The highlight of the symposium was key speaker Oki Sato, a young designer and principle of nendo, which has gained significant attention since its inception in 2002. Sato's work is best summed up in the simple drawings that serve as a starting point and an end point for each project. Like any good design, Sato's architecture, interiors and objects address function in a very elemental way. But Sato has the ability to insert open-ended questions or re-imagine one's relation to the spaces and objects he creates without making it seen like a self-indulgent exercise in design. Here, Sato explains the design for Kazan, a volanic tissue dispenser that acts like a paperweight rather than a container.


Sato's key calendar is yet another re-invention of a mundane object. A series of small keys are reconfigured each day to track the days and months, prompting the user to engage in a small ritual to "unlock" each day.


The Drawer House is an early work completed for Sato's own family. Tokyo's residential spaces are notoriously small and Sato, striving to find a solution to allow an efficient yet flexible use of space, conceived of a house in which different functions can simply be "pulled out" of the wall like a drawer. One space can be transformed into kitchen, office or bedroom by way of the built in furniture contained inside each tall "drawer." The house also included an indoor/outdoor bath that was literally wheeled on tracks to its desired position. Nendo has completed only a handful of architectural projects, but each one shares a similar use of one unifying theme. In another project completed for a new restaurant in Tokyo, yards of canvas became a cost-effective scrim to transform the outside, a primary material for everything from the interior surfaces to collateral material, and the inspiration for its name. A 2004 project, The Book House, transformed the entire exterior wall of a private residence into a bookshelf that would allow visitors to visit the library housed there while giving the owners a privacy within the interior spaces. The semi-transparent walls also allowed the shadows of the books to form a dynamic pattern of shadows, evidence of nendo's use of high technology materials for elegant solutions that go far beyond mere exercises in form. Sato described this as "technological poetry" that does not consider nature and technology as diametrically opposed.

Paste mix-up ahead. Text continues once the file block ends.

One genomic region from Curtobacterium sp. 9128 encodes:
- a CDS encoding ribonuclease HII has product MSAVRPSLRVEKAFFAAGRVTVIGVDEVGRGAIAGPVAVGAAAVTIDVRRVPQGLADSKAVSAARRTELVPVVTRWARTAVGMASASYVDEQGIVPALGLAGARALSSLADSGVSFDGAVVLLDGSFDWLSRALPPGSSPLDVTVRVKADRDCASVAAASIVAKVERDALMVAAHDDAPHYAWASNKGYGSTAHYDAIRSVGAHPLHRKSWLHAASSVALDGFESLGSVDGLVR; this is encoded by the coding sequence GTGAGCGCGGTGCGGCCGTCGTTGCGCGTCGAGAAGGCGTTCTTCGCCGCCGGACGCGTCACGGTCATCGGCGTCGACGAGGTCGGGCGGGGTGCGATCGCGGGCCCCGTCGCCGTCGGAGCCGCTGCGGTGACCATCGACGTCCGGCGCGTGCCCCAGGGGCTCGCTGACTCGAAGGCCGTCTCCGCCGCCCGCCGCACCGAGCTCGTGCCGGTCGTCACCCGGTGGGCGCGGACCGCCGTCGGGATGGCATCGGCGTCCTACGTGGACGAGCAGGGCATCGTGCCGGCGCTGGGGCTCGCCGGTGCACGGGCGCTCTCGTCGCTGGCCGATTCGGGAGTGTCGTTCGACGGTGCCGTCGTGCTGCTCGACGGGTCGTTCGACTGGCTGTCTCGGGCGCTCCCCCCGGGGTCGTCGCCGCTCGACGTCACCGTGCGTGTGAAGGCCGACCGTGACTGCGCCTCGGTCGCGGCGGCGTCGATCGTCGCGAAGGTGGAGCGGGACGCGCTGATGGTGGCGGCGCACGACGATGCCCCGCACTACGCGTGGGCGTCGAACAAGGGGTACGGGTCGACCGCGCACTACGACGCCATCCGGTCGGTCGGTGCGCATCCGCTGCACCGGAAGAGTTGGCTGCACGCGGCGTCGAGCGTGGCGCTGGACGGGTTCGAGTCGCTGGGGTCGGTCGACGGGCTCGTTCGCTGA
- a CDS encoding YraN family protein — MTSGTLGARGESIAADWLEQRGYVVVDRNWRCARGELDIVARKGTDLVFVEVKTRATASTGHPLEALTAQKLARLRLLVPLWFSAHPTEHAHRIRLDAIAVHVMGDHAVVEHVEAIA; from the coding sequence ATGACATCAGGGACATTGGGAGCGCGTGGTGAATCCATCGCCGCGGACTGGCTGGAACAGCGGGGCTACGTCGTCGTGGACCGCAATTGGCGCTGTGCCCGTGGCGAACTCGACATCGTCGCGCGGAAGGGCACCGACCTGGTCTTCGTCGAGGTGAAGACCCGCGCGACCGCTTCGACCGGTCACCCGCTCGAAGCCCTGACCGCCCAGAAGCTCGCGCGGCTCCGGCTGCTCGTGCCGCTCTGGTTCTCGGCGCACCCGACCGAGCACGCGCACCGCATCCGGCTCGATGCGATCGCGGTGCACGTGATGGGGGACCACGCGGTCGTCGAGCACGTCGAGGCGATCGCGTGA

Even when presented with more commercially based projects, Sato's ability to cut through to an essential experience is still present. In a project for a large exhibition based on the classic anime series Mobile Suit Gundam, which has a huge following both in Japan and worldwide, nendo created a "Gundam stripe." Based on the lines that trailed the character in the anime, the lines captured speed and defined a palette that graced everything from posters and products to the interior of the gift shop. Knowing that the otaku who visited would pay scant attention to anything but the actual series itself, nendo reached out to the other visitors, creating a visual element that was at once accessible but stayed true to the original series.

Design Flow Tokyo • Through May 27
Feldman Gallery • Pacific Northwest College of Art • 1241 NW Johnson St • Tel. 503.226.4391

Posted by Katherine Bovee on May 16, 2006 at 9:30 | Comments (0)